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Old 05/03/2017, 07:56 PM   #1
Beans2000
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Unhappy Uronema in display tank!

So today I pulled out 2 dead Chromis (the only fish in my future reef). The killer- Uronema! I wish I knew what I was looking at when it first showed, beginners mistake. But now I know, only thing is, my display now has no fish and has (probably) Uronema in the water column.

I have inverts and coral frags and I REALLY want to avoid breaking down the tank and restarting it.

What do I do!? There isn't fish but to my knowledge Uronema doesn't need a host and I'm guessing any fish I put in will fall to it.

Please help I have NO IDEA what to do!!


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Old 05/03/2017, 11:09 PM   #2
ThRoewer
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With Uronema in the display tank you are royaly screwed. There is no fallow period or invert safe medication to kill it.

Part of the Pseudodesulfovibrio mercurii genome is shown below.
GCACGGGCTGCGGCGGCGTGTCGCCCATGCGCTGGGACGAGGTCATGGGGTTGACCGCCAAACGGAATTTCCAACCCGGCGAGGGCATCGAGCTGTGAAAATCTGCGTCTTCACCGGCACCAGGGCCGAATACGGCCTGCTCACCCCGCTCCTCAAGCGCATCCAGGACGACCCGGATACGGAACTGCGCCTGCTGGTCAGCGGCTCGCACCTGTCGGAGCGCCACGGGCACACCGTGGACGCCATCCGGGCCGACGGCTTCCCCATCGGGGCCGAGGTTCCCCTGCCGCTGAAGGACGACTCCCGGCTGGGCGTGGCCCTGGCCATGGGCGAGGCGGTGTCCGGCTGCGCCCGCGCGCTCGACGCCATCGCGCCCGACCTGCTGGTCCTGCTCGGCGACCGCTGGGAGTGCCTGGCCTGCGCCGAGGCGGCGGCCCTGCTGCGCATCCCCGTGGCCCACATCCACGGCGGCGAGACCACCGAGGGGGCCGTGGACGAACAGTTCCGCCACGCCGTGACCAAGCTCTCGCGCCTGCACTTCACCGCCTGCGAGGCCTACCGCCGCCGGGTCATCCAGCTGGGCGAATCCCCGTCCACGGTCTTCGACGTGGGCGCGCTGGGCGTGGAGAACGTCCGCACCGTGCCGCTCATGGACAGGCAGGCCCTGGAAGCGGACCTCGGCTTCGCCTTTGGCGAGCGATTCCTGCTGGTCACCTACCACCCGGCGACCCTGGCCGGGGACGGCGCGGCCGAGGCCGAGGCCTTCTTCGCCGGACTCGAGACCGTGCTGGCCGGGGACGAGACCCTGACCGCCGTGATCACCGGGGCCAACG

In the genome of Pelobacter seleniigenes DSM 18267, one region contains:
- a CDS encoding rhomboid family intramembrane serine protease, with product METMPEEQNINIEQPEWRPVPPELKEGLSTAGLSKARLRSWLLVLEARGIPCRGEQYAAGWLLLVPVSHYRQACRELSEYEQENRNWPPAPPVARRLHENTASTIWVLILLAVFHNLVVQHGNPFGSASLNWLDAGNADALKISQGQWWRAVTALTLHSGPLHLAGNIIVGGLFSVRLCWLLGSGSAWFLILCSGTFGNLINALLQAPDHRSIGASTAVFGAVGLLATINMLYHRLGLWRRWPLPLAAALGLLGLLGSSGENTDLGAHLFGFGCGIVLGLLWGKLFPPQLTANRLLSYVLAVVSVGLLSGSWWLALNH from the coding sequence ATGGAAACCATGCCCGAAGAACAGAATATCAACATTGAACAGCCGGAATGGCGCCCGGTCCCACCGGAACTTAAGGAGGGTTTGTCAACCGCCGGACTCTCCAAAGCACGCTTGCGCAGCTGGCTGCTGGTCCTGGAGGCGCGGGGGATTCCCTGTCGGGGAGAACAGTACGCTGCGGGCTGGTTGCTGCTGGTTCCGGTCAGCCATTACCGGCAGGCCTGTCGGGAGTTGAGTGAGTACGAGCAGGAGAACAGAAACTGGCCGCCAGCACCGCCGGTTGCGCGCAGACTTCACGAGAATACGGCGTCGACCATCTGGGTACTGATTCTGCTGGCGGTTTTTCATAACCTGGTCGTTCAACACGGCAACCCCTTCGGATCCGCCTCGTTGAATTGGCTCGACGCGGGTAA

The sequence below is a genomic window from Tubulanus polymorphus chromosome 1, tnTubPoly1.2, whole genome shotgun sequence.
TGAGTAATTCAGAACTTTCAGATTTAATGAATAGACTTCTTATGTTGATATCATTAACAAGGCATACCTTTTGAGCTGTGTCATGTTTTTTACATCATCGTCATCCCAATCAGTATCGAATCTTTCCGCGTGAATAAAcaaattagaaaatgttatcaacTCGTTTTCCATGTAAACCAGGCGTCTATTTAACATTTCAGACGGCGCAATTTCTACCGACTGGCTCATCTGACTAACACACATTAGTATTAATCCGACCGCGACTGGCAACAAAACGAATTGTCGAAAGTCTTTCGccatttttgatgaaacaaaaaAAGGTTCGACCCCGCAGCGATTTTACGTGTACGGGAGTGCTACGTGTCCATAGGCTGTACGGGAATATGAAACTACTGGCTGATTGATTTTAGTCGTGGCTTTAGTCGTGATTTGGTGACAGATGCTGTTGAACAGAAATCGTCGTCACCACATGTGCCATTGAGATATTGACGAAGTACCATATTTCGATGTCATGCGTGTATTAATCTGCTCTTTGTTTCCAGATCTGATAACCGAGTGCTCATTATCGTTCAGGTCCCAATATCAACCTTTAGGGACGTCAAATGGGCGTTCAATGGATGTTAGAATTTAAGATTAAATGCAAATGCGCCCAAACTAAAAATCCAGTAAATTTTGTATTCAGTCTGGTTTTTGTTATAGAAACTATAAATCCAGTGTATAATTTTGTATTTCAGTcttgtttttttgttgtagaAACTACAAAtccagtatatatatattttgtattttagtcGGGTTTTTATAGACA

The things that can kill it are Chloroquine Phosphate, formalin or bleach.
CP will kill all algae and corals but crustacean may survive.
Formalin will harm if not kill all inverts and corals (if not, the dosage wasn't right.)
The safest option would be to bleach everything and start over.
Next time be sure to give all new fish a formalin bath before they go into the quarantine tank.
And stay clear of Chromis and Anthias as those are the usual suspects when it comes to Uronema infections. I would also be careful with the store where you got these fish. If they are not really good with their biosecurity all their systems may have it.